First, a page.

01/21/2024, 18.39
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Japan: The Diocese of Nagoya reopens kindergartens to help quake victims

A support centre has been set up in Kanazawa parish to collect aid from other dioceses for survivors of the earthquake that struck the area on New Year Day, killing 232. In the worst-hit towns of Wajima and Nanao, restarting kindergarten services is a priority despite serious difficulties. A “restaurant” has also been set up to provide a hot meal as well as serve as a venue for people to come together.

Tokyo (AsiaNews) – A support centre set up at the Kanazawa Catholic Church, in the Diocese of Nagoya, began operating yesterday, in the area most affected by the earthquake that devastated the Noto Peninsula on 1 January.

The facility offers help to those who still have to deal with the serious damage caused by the quake that killed 232 people and left so much destruction even in a country like Japan, accustomed to such phenomena.

The churches of Wajima and Nanao, the two congregations that suffered the most damage, are part of Kanazawa parish, in Ishikawa Prefecture.

Since both are home to very small Catholic communities, without a resident priest, Fr Yoshihiro Kataoka, 41, parish priest in Kanazawa, tried to reach them right away to check on their situation.

Conditions are worse in Wajima, but fortunately, there were no casualties among local Catholics. The church did suffer major damage and will have to be rebuilt.

The nearby Umi no Hoshi kindergarten, which caters to 66 children, is also unfit for use and lacks essential infrastructure. Like in other Japanese communities, the local parish is directly involved in its activities.

Initially, Fr Kataoka was unable to reach Wajima, given the scope of the devastation, while the kindergarten’s head master, Tsuneko Maeda, had to walk more than four kilometres to reach it before he could provide information about its fate. He is now in contact with the children's families, hoping to reopen soon and provide its important services.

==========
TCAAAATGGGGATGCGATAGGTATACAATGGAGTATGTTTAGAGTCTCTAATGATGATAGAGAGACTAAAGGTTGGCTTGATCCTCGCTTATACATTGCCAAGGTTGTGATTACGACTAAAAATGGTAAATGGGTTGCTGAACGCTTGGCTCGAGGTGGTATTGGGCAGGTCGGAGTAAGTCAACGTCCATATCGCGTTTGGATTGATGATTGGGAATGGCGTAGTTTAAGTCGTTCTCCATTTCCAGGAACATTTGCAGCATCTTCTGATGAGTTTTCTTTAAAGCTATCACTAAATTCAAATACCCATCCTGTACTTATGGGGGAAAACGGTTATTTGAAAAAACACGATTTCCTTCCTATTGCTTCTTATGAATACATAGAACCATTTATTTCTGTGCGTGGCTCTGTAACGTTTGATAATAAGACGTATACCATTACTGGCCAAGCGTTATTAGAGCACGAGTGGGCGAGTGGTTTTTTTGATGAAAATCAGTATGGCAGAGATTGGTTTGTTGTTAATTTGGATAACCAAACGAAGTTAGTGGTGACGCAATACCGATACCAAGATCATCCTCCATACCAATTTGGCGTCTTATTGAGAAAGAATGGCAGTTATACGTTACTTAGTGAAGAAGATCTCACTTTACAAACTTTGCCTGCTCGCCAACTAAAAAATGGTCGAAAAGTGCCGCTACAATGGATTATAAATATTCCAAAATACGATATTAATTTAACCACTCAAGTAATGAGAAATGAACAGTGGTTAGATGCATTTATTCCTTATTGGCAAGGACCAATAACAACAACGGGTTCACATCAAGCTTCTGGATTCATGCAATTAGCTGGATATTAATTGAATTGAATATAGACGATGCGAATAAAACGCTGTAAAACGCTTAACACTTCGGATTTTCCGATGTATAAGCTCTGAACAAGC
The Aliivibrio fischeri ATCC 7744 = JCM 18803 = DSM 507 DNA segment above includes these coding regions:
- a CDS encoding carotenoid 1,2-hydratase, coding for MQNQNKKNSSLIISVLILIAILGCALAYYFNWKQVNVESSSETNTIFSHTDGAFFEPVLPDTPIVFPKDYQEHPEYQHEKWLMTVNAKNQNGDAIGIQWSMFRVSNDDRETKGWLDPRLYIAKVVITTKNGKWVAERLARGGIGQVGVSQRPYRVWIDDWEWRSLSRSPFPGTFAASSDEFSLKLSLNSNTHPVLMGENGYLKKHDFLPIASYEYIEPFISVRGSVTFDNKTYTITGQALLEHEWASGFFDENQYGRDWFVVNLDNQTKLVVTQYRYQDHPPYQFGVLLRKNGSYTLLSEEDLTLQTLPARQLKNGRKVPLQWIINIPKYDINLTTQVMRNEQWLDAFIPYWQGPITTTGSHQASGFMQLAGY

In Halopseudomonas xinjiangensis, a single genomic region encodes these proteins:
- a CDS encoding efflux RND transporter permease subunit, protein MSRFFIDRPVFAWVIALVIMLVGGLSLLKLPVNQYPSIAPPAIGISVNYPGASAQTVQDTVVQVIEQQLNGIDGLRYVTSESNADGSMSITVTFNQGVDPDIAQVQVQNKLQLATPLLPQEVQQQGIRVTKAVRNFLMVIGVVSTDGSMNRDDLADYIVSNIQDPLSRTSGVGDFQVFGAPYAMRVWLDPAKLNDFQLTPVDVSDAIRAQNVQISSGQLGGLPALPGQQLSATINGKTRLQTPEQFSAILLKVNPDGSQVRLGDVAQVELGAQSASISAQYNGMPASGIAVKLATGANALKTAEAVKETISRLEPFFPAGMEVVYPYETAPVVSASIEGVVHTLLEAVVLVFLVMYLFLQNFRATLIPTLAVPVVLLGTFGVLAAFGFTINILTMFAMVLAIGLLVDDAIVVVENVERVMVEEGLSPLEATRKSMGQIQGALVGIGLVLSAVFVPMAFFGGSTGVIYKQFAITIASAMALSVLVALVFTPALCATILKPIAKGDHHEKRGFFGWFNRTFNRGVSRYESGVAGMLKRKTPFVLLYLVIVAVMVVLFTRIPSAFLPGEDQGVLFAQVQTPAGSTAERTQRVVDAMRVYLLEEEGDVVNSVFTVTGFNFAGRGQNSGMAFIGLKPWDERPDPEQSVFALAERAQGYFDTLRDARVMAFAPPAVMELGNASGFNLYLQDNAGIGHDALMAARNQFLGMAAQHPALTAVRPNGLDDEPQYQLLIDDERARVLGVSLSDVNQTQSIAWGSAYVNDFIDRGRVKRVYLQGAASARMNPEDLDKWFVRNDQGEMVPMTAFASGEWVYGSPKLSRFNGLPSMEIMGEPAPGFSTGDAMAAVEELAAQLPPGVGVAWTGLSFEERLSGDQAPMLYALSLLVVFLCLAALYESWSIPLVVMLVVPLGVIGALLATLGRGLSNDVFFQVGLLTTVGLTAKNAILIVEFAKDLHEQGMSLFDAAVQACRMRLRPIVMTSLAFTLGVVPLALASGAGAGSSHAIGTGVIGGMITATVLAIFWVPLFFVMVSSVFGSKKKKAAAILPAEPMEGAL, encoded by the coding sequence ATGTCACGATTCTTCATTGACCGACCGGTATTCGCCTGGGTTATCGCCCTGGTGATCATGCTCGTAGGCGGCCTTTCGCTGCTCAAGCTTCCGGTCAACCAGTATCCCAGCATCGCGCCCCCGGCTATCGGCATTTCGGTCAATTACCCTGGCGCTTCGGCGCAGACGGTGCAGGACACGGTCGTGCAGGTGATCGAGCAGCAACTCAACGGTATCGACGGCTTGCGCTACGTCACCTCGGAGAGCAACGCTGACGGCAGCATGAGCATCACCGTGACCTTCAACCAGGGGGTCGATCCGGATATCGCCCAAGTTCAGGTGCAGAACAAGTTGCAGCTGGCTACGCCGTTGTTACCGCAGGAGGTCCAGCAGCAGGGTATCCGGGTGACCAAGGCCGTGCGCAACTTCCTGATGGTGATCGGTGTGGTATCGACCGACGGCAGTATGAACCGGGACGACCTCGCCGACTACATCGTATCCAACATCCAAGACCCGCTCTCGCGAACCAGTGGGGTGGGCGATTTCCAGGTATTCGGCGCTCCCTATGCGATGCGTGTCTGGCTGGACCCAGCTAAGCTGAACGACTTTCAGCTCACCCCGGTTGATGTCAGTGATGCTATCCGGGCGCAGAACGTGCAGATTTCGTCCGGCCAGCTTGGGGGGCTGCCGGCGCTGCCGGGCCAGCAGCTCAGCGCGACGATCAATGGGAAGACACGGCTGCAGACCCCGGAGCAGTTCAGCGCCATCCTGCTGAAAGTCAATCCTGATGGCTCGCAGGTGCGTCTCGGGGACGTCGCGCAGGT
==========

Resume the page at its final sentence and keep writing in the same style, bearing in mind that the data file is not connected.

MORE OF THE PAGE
In Nanao, the church did not suffer serious damage. Bishop Goro Matsuura of Nagoya was thus able to go there to celebrate the Eucharist together with the small local congregation already on the first Sunday after the earthquake.

"Jesus today is right here, in our reality," the prelate told them. “He does not give us instructions and encouragement from above, but he is with us and bears our sufferings.”

In Nanao, local Catholics are using St Mary's kindergarten as a base to offer help.

Although local power and gas supplies have been restored, this is not the case for water; it might take two or three months for things to be back in order. Still, the kindergarten has reopened, accepting children, especially those whose parents are away for work during the day.

Teachers get water from nearby wells and use it sparingly for toilets, hand washing, and other essential needs.

For this reason, the support centre that opened in Kanazawa is working on providing water in large tanks for sanitation and drinking. It is also here that donations from various Japanese dioceses in favour of earthquake victims are directed.

This makes it possible to provide children with meals and hygiene with complete peace of mind, as well as reduce staff fatigue. Hopefully, all the children will be able to go back to kindergarten as before.

The centre is also working on setting up the "Jinnobi restaurant" in the kindergarten’s parking lot. Jinnobi means to “relax” in the Nanao dialect, and the facility will offer hot meals, but will be more than a simple soup kitchen.

“We will open it every weekend as a place to encourage interaction,” said Fr Kataoka. “We hope that it will draw not only people involved with the kindergarten, but also all those in the local community who need a break to meet again.”

To support these initiatives, the Catholic Church in Japan has started a fundraiser.

"We have already received donations from many people and organisations and we will never be able to express our gratitude enough. We appreciate your prayers and support," writes Bishop Matsuura, who posts updates on the situation on the website of the Catholic Bishops’ Conference of Japan.


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